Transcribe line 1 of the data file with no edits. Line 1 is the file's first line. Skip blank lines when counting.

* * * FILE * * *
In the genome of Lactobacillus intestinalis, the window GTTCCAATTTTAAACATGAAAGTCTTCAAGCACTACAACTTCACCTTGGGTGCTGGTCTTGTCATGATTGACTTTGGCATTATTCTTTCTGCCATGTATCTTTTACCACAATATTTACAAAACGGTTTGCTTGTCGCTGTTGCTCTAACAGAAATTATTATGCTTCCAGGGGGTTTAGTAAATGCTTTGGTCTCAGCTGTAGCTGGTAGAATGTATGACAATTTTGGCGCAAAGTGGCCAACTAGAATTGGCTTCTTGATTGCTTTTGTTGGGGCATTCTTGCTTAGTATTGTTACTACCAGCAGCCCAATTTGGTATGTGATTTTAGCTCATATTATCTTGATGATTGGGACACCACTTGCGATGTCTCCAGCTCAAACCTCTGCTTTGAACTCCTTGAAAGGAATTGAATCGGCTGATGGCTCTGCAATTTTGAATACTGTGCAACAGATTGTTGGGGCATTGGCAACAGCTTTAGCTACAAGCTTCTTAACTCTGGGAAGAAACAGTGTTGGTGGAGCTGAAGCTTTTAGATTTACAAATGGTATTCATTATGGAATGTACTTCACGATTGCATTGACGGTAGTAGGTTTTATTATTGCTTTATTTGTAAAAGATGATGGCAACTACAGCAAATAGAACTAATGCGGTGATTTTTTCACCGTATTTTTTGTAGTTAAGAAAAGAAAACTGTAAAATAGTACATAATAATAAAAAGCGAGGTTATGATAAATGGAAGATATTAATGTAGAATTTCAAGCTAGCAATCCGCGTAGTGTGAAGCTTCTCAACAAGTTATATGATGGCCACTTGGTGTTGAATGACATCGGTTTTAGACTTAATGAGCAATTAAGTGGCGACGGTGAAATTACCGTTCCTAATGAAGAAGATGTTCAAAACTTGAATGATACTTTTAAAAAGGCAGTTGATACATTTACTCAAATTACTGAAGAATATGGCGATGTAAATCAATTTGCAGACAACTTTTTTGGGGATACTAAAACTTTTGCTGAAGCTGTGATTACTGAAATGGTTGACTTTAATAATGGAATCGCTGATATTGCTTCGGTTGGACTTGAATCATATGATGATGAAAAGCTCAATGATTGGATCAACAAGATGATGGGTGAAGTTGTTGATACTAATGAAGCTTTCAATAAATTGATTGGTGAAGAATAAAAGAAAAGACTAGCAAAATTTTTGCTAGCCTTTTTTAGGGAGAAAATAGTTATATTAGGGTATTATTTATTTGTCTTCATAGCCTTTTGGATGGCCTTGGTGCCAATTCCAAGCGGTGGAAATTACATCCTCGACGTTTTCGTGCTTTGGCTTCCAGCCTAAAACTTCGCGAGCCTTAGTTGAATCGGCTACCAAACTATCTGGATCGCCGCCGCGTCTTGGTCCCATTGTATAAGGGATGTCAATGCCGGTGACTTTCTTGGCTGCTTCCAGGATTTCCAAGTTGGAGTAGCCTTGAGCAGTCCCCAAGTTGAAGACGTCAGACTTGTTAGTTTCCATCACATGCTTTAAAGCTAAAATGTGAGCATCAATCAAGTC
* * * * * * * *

In the genome of Lactobacillus intestinalis, the window GTTCCAATTTTAAACATGAAAGTCTTCAAGCACTACAACTTCACCTTGGGTGCTGGTCTTGTCATGATTGACTTTGGCATTATTCTTTCTGCCATGTATCTTTTACCACAATATTTACAAAACGGTTTGCTTGTCGCTGTTGCTCTAACAGAAATTATTATGCTTCCAGGGGGTTTAGTAAATGCTTTGGTCTCAGCTGTAGCTGGTAGAATGTATGACAATTTTGGCGCAAAGTGGCCAACTAGAATTGGCTTCTTGATTGCTTTTGTTGGGGCATTCTTGCTTAGTATTGTTACTACCAGCAGCCCAATTTGGTATGTGATTTTAGCTCATATTATCTTGATGATTGGGACACCACTTGCGATGTCTCCAGCTCAAACCTCTGCTTTGAACTCCTTGAAAGGAATTGAATCGGCTGATGGCTCTGCAATTTTGAATACTGTGCAACAGATTGTTGGGGCATTGGCAACAGCTTTAGCTACAAGCTTCTTAACTCTGGGAAGAAACAGTGTTGGTGGAGCTGAAGCTTTTAGATTTACAAATGGTATTCATTATGGAATGTACTTCACGATTGCATTGACGGTAGTAGGTTTTATTATTGCTTTATTTGTAAAAGATGATGGCAACTACAGCAAATAGAACTAATGCGGTGATTTTTTCACCGTATTTTTTGTAGTTAAGAAAAGAAAACTGTAAAATAGTACATAATAATAAAAAGCGAGGTTATGATAAATGGAAGATATTAATGTAGAATTTCAAGCTAGCAATCCGCGTAGTGTGAAGCTTCTCAACAAGTTATATGATGGCCACTTGGTGTTGAATGACATCGGTTTTAGACTTAATGAGCAATTAAGTGGCGACGGTGAAATTACCGTTCCTAATGAAGAAGATGTTCAAAACTTGAATGATACTTTTAAAAAGGCAGTTGATACATTTACTCAAATTACTGAAGAATATGGCGATGTAAATCAATTTGCAGACAACTTTTTTGGGGATACTAAAACTTTTGCTGAAGCTGTGATTACTGAAATGGTTGACTTTAATAATGGAATCGCTGATATTGCTTCGGTTGGACTTGAATCATATGATGATGAAAAGCTCAATGATTGGATCAACAAGATGATGGGTGAAGTTGTTGATACTAATGAAGCTTTCAATAAATTGATTGGTGAAGAATAAAAGAAAAGACTAGCAAAATTTTTGCTAGCCTTTTTTAGGGAGAAAATAGTTATATTAGGGTATTATTTATTTGTCTTCATAGCCTTTTGGATGGCCTTGGTGCCAATTCCAAGCGGTGGAAATTACATCCTCGACGTTTTCGTGCTTTGGCTTCCAGCCTAAAACTTCGCGAGCCTTAGTTGAATCGGCTACCAAACTATCTGGATCGCCGCCGCGTCTTGGTCCCATTGTATAAGGGATGTCAATGCCGGTGACTTTCTTGGCTGCTTCCAGGATTTCCAAGTTGGAGTAGCCTTGAGCAGTCCCCAAGTTGAAGACGTCAGACTTGTTAGTTTCCATCACATGCTTTAAAGCTAAAATGTGAGCATCAATCAAGTC